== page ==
Activision Blizzard’s new full-time jobs come with a bit of union busting

Hours after announcing that it would convert more than 1,000 temporary and contract QA employees to full-time and offer a minimum wage of $20 an hour, Activision Blizzard states that Raven Software QA employees will not be part of that deal. According to an report of Bloomberg, the QA testers at Raven Software, which recently organized themselves as the Game Workers Alliance, won’t be able to take advantage of the new wage floor – something Activision Blizzard didn’t announce in advance when it sent the first news to the media. Excluding organizing employees from company-wide benefits appears to be Activision Blizzard’s latest move against the burgeoning labor movement within the company.

In a statement to The edge, Activision Blizzard Spokesperson Jessica Taylor Confirmed Bloomberg‘s findings, saying:

“All QAs at Raven are full-time and already have access to full company benefits and are eligible to participate in the company’s bonus program. Due to our legal obligations under the National Labor Relations Act, we are unable to initiate new compensation initiatives at Raven at this time as these would be new types of compensation changes.”

In addition to that statement, Activision Blizzard also gave: The edge with a copy of the email Brian Raffel, studio head of Raven Software, sent to employees.


It was announced today that all US-based TEA and temporary QA employees will be converted to FTE. This news builds on our conversions in AP studios that started in December 2021. Through direct dialogue with each other, we have improved pay, expanded benefits and provided professional opportunities to attract and retain the world’s best talent.

As part of today’s news, those Activision QA teams will receive an increase in minimum hourly rates. In addition, when the conversions happen, those QA employees will have access to full company benefits and will be eligible to participate in the company’s bonus program, just as our Raven QA teams already have. Due to our legal obligations under the National Labor Relations Act, we are currently prohibited from making new types of compensation changes at Raven.

I encourage you to speak with a department head, manager or HR to learn more about the union, this process, or to answer specific questions about [this] news.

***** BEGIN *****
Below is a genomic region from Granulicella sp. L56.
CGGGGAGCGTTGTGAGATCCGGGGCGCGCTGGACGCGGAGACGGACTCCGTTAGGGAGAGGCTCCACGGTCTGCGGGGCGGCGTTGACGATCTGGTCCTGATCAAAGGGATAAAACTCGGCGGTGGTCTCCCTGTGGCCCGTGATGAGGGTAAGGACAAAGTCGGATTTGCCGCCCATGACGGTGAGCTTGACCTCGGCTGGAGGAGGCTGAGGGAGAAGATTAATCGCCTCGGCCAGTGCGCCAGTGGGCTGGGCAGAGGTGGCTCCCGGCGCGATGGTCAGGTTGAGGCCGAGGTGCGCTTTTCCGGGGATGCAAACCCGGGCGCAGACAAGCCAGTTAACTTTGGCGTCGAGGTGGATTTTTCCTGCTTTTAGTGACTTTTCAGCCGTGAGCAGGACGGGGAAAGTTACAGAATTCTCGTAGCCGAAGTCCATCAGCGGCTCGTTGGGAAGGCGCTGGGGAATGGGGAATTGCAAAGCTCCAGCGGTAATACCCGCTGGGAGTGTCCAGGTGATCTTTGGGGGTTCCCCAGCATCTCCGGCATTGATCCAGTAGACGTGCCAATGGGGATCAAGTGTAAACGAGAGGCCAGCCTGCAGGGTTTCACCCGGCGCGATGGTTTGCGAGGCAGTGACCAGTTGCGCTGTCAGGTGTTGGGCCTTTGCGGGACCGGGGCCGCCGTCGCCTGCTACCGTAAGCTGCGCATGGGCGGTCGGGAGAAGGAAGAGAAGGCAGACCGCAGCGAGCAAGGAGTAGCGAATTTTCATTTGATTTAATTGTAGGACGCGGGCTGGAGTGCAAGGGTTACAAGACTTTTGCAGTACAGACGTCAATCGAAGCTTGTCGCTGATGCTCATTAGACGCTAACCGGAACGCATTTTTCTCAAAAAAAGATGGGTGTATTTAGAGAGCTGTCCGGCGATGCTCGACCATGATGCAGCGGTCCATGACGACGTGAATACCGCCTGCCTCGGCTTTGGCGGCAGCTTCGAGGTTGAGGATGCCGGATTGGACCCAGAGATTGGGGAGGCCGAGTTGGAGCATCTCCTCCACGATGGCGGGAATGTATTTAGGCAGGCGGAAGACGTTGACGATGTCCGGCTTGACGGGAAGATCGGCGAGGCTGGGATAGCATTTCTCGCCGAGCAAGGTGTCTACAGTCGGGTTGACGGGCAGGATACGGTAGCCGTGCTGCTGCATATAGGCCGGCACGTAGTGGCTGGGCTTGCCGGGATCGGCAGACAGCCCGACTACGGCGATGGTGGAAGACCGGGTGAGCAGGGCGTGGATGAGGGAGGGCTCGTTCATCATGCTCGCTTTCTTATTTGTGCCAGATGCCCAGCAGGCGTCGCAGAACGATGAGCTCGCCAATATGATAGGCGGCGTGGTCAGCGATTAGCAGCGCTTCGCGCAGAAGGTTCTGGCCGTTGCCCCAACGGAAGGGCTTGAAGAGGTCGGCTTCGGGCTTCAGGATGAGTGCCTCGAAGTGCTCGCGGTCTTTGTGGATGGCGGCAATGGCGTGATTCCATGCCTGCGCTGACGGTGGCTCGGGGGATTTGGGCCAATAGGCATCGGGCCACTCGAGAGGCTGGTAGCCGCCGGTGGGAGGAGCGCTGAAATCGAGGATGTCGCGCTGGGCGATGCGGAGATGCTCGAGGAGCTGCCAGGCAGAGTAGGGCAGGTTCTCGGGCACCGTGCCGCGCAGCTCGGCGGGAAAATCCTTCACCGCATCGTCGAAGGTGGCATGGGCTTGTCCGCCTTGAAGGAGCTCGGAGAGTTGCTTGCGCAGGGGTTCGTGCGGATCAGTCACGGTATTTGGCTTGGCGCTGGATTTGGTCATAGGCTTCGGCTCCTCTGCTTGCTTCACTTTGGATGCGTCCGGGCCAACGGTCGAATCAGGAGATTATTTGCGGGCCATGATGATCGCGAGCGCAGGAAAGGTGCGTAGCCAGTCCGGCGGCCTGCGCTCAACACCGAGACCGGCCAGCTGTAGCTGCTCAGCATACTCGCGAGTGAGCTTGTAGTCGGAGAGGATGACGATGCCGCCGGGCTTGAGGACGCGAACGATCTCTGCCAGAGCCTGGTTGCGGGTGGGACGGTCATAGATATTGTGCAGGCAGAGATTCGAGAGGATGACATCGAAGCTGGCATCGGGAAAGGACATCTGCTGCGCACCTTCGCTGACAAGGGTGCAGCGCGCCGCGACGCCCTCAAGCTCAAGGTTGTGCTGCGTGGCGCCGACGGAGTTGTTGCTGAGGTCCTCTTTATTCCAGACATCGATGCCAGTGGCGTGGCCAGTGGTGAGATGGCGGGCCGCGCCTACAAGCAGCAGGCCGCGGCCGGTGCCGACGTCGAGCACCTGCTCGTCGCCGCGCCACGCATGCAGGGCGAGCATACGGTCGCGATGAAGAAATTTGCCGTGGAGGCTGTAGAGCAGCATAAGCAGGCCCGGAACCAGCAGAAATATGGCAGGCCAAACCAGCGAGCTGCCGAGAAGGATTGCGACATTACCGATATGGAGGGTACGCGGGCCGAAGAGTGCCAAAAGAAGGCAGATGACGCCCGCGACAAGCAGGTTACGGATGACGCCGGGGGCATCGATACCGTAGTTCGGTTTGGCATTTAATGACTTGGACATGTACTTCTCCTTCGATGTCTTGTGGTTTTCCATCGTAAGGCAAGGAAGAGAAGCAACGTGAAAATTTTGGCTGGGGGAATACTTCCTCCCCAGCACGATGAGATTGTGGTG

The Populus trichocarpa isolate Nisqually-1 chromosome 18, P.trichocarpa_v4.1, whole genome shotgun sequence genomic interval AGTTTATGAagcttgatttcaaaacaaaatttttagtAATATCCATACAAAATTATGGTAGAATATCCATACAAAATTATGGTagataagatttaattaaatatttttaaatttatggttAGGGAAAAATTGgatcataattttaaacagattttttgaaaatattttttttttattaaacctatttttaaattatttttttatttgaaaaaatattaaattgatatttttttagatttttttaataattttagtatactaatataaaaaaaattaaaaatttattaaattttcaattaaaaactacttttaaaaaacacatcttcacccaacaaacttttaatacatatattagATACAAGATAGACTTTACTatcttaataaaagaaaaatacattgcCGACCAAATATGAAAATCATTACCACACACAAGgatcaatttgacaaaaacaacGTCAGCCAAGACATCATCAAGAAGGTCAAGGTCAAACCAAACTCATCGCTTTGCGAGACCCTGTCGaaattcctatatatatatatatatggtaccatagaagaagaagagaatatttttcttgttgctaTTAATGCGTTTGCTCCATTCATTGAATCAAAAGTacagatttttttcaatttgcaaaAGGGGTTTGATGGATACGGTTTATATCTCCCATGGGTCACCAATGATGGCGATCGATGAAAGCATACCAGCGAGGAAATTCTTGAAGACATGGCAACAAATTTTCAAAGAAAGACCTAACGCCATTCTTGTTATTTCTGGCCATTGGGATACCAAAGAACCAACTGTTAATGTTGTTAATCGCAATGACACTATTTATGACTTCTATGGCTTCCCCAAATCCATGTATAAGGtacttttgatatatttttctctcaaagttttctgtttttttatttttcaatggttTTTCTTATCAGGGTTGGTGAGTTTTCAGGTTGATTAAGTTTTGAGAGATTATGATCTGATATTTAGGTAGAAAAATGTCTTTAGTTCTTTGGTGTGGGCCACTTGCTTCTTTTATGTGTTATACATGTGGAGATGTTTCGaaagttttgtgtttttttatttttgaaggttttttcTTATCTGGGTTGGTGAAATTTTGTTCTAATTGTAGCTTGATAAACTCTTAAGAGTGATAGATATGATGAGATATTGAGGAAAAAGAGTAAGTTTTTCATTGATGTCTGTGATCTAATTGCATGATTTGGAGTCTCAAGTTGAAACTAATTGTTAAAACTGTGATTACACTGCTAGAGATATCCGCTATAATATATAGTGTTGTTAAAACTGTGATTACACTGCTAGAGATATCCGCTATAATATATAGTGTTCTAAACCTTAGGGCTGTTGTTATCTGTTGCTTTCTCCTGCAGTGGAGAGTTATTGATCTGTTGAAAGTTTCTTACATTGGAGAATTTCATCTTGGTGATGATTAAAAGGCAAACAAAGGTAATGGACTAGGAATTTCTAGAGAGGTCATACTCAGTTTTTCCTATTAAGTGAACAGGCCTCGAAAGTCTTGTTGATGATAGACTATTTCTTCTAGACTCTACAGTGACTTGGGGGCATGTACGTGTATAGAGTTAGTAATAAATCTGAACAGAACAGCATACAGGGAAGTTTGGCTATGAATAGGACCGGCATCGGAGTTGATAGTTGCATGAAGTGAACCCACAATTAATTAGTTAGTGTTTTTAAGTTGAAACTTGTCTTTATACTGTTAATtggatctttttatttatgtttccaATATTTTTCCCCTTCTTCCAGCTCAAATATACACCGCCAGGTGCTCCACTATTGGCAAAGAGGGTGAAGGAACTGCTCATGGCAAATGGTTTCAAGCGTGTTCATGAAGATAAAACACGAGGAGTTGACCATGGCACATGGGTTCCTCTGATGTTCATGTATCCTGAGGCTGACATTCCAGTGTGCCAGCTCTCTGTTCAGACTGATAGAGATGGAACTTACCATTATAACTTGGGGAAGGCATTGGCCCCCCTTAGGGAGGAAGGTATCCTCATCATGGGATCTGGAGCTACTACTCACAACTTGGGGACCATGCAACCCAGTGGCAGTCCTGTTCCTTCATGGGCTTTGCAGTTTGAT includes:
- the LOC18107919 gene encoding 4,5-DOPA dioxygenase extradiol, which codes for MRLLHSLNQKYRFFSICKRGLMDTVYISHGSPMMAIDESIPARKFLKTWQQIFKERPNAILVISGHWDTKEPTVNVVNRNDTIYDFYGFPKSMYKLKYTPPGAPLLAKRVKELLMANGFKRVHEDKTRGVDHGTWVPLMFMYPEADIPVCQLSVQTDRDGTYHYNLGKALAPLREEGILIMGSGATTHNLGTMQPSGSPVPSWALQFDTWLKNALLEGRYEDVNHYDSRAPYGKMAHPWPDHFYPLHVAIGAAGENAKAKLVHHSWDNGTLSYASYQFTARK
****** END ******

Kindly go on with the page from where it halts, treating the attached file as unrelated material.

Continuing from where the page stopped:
As always I will share more details when I can. I’m excited about what this can mean for our teams.

The email appears expertly crafted to have a chilling effect on the Game Workers Alliance’s ongoing efforts to create the company’s first union. Expressions such as “through direct dialogue with each other, we have improved pay, expanded benefits and provided professional opportunities” sends the message that the organizers’ union activities have prevented them from enjoying the benefits the company offers to others.

Since Activision Blizzard has not voluntarily recognized the union, the next step in the process is a vote overseen by the National Labor Relations Board (NLRB). If a majority of voters decide in favor of a union, it must be recognized and negotiations must begin. That vote hasn’t happened yet, and excluding Raven QA from the company-wide QA improvements could intimidate employee organizers and witch-entertains into voting against unionization.

The Communications Workers of America (CWA), which has helped shape and advocated unions at various tech companies including Activision Blizzard, agrees. In an email, CWA Secretary-Treasurer Sara Steffens told: The edge

Make no mistake, all credit to Activision Blizzard’s latest move to put all temporary and temporary QA team members into full-time jobs and a pay rise should go to the employees who organized, mobilized and spoke out.

It’s especially annoying that Activision has excluded the Raven Software QA staff who spearheaded this effort from these benefits. The company’s claim that the National Labor Relations Act prohibits them from taking on Raven workers is clearly an attempt to divide workers and undermine their attempt to form a union (Game Workers Alliance – CWA). Activision’s unfair announcement is further proof of the need for employees to have a protected voice at work. We urge Activision Blizzard to rectify this situation and respect the legally protected right of Raven QA employees to organize.

Activision Blizzard, of course, characterizes it very differently. Here’s a response to the CWA via Activision spokesperson Rich George:

The union’s claim is both false and unfair. During an election petition period, the law is known to prevent an employer from granting new types of benefits to employees who go to vote. See National Labor Relations Board v. Exchange Parts Co., 375 US 405 (1964), and related cases, for a discussion of these rules. The CWA accuses us of trying to comply with the law by pretending that the law does not exist.”

This isn’t the first potential union-breaking action Activision Blizzard has taken against its organizing Raven QA employees. Days after the Game Workers Alliance voted to create it, Activision Blizzard restructured its QA department and embedded QA employees into its department teams. By splitting the QA department into employees across multiple teams, Activision Blizzard can isolate organizers and disrupt communication and cohesion. While the process is common in the video game developer organization, the CWA said: “[This] is nothing more than a tactic to thwart Raven QA employees exercising their right to organize.”

Update, 6:11 PM ET: Added a response from Activision Blizzard to the CWA’s allegations.

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